When Phoodle owner Alan's grandmother gave him her recipe for Pho, it was done so with strict instructions. "Do not change the recipe or I'll kill you!" she said to her grandson. It wasn't an instruction that was without merit. After all she owns the successful chain of Vietnamese restaurants Bau Truong. Alan initially had the idea of starting up a coffee bar and a snack place in St Leonards but it became such a success that he has expanded and his first proper restaurant and head kitchen is now in Sydney's Kingsford on Anzac Parade.
I only know all of this because he is super chatty. The lovely Jaqi and I meet up there for lunch. She works at the university just next door and the location is a prime spot for uni students. That also means that prices are student friendly and I'm pleasantly surprised to see fruit shakes for $5 and dishes for around $10-$12. Service is speedy and friendly and Jaqi engages him with questions about the eatery.
I've already had a good look at the menu and it's sizeable but not unweildy. A small warning though, you may want to visit with a group of friends because there are a lot of goodies and even with just two of us, we order enough for four people.
Vietnamese Iced Coffee $5
I start with a Vietnamese ice coffee-the front section has a range of coffees from cold drip, cold press and filtered. The Vietnamese coffee is strong and not overly sweet. Truth be told I like it sweeter but I think people would probably prefer it this way with less sweetness.
House Special Pho $12
Dishes arrive very quickly. The first is the pho, made using his grandmother's recipe where the broth is cooked for 12 hours. The Dac Biet has brisket, raw beef, beef balls as well as a plate of lemon, bean sprouts and basil.
In winter there's really nothing better for you than a cavernous bowl of pho and we slurp this full flavoured broth and pick up the slippery noodles with gusto. It's a touch sweet but not in a bad way at all. You dip the beef balls and brisket into the mix of oyster and chilli sauce.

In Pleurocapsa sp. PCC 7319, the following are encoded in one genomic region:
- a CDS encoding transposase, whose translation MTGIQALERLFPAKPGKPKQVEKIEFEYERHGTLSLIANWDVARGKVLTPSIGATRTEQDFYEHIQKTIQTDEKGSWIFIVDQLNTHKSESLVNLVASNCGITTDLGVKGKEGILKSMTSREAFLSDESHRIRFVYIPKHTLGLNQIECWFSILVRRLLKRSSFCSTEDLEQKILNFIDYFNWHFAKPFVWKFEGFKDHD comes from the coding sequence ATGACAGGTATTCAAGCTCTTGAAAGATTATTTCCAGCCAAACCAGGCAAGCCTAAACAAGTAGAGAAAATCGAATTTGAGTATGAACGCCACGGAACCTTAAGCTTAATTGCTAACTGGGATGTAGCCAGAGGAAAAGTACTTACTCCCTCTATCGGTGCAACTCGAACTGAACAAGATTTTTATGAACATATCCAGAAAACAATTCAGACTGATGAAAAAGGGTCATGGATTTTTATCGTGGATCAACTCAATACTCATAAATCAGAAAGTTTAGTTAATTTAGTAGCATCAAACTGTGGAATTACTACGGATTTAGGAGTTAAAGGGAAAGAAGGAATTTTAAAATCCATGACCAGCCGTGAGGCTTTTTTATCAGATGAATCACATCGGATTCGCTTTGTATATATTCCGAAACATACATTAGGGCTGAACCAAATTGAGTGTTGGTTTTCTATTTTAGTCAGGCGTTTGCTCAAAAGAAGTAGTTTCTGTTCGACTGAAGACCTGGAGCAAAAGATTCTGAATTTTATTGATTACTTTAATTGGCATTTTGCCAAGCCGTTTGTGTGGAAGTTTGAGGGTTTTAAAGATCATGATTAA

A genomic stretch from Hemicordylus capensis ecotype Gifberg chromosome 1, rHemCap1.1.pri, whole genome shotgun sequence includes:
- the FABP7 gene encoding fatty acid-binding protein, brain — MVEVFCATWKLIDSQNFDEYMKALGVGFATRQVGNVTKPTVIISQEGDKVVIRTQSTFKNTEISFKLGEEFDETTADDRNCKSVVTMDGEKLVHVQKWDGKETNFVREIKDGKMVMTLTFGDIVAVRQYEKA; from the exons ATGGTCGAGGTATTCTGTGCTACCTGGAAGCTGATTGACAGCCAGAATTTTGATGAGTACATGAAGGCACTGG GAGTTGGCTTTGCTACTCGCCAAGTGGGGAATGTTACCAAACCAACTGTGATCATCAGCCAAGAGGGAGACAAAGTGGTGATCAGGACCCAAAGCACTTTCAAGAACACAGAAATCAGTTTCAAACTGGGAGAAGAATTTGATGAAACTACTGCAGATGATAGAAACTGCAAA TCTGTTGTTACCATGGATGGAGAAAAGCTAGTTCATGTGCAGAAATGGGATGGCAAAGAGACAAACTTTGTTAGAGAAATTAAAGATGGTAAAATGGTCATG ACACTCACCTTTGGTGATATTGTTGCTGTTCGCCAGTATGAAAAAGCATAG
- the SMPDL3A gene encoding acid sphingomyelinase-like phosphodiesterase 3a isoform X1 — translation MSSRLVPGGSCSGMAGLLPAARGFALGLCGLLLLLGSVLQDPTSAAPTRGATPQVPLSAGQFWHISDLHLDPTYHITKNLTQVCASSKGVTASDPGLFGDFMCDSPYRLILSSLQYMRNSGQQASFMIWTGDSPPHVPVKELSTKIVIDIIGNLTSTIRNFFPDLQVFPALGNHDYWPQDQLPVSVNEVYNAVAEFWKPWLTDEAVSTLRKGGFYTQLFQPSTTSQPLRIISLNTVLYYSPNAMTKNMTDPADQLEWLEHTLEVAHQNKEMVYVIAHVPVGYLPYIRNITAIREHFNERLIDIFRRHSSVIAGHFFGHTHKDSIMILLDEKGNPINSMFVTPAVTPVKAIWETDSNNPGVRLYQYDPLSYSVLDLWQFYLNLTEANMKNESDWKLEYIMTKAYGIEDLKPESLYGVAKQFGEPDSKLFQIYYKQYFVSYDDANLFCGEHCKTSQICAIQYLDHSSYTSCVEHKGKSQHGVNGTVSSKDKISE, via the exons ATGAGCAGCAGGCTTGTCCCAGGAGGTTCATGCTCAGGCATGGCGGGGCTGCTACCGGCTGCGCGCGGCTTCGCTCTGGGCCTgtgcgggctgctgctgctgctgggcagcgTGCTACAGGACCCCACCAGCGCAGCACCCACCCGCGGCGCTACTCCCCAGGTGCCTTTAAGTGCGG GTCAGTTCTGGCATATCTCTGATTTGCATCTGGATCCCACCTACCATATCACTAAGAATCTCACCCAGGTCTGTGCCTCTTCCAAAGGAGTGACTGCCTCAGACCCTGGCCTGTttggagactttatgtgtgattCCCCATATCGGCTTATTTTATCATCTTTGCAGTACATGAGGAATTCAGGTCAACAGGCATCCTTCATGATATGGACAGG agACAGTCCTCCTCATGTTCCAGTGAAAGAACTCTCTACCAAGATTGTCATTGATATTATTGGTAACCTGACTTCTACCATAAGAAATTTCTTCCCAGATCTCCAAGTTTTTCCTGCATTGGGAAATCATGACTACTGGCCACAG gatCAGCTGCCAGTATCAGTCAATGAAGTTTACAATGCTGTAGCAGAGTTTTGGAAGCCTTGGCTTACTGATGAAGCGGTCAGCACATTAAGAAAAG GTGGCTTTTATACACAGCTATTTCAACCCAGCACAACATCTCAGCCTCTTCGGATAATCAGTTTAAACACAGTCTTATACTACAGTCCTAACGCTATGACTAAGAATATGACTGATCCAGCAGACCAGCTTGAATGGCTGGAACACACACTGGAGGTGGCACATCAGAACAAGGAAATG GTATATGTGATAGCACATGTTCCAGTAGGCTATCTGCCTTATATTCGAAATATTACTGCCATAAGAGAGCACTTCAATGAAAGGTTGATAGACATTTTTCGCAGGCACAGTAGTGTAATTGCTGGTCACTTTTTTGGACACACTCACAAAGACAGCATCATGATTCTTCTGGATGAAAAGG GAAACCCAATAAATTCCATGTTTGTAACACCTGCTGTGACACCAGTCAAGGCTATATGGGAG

Broken Rice with Grilled Pork Chop $10
Alan explains that the broken rice comes with some nuoc mam fish sauce and you can spoon some of this over the rice to moisten it as it can be dry otherwise. As many of the students at the university are from China they find themselves explaining this to them as they are new to Vietnamese cuisine. The grilled pork chop is cooked over charcoals giving it a wonderful flavour and this is a fantastic dish if you just wanted a plate of something all to yourself as there is salad, grilled pork, rice as well as a separate bowl of chicken soup.
Grilled Chicken with Sticky Rice $10
The grilled chicken is juicy and flavoursome with a nice caramelised char. It comes with four logs of crunchy, crispy sticky rice. The rice is quite sweet indeed and very crispy which is a nice contrast to the chicken. The rice cakes are quite thick so you do have to break them up and the ratio of rice to chicken isn't quite right as there is more rice than chicken but the flavours are good.
Vietnamese Pancake $14
The Vietnamese pancake however ends up being a favourite of mine. It's just the right amount of crispy and isn't greasy or oily as some of them can be. I also like the thinly shredded pickled carrot and cucumber that you wedge inside with the pork, prawn and mung beans and then spoon over the nuoc mam.
Mung bean shake and Strawberry and soursop shake $5 each